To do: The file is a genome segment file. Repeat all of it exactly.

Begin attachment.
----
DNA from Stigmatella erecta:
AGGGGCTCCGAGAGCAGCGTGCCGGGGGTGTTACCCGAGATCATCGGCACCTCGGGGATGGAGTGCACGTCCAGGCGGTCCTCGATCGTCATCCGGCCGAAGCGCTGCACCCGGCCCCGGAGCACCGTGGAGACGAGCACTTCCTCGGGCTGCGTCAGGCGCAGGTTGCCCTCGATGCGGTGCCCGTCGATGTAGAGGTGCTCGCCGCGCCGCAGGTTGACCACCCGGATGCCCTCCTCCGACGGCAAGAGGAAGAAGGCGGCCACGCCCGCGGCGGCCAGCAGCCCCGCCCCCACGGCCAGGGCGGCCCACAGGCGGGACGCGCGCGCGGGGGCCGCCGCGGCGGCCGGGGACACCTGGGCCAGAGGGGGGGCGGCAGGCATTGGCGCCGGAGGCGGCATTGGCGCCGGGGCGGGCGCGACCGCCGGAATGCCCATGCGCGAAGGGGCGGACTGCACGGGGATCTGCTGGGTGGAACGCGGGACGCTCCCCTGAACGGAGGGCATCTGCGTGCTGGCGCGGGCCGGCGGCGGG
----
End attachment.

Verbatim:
DNA from Stigmatella erecta:
AGGGGCTCCGAGAGCAGCGTGCCGGGGGTGTTACCCGAGATCATCGGCACCTCGGGGATGGAGTGCACGTCCAGGCGGTCCTCGATCGTCATCCGGCCGAAGCGCTGCACCCGGCCCCGGAGCACCGTGGAGACGAGCACTTCCTCGGGCTGCGTCAGGCGCAGGTTGCCCTCGATGCGGTGCCCGTCGATGTAGAGGTGCTCGCCGCGCCGCAGGTTGACCACCCGGATGCCCTCCTCCGACGGCAAGAGGAAGAAGGCGGCCACGCCCGCGGCGGCCAGCAGCCCCGCCCCCACGGCCAGGGCGGCCCACAGGCGGGACGCGCGCGCGGGGGCCGCCGCGGCGGCCGGGGACACCTGGGCCAGAGGGGGGGCGGCAGGCATTGGCGCCGGAGGCGGCATTGGCGCCGGGGCGGGCGCGACCGCCGGAATGCCCATGCGCGAAGGGGCGGACTGCACGGGGATCTGCTGGGTGGAACGCGGGACGCTCCCCTGAACGGAGGGCATCTGCGTGCTGGCGCGGGCCGGCGGCGGG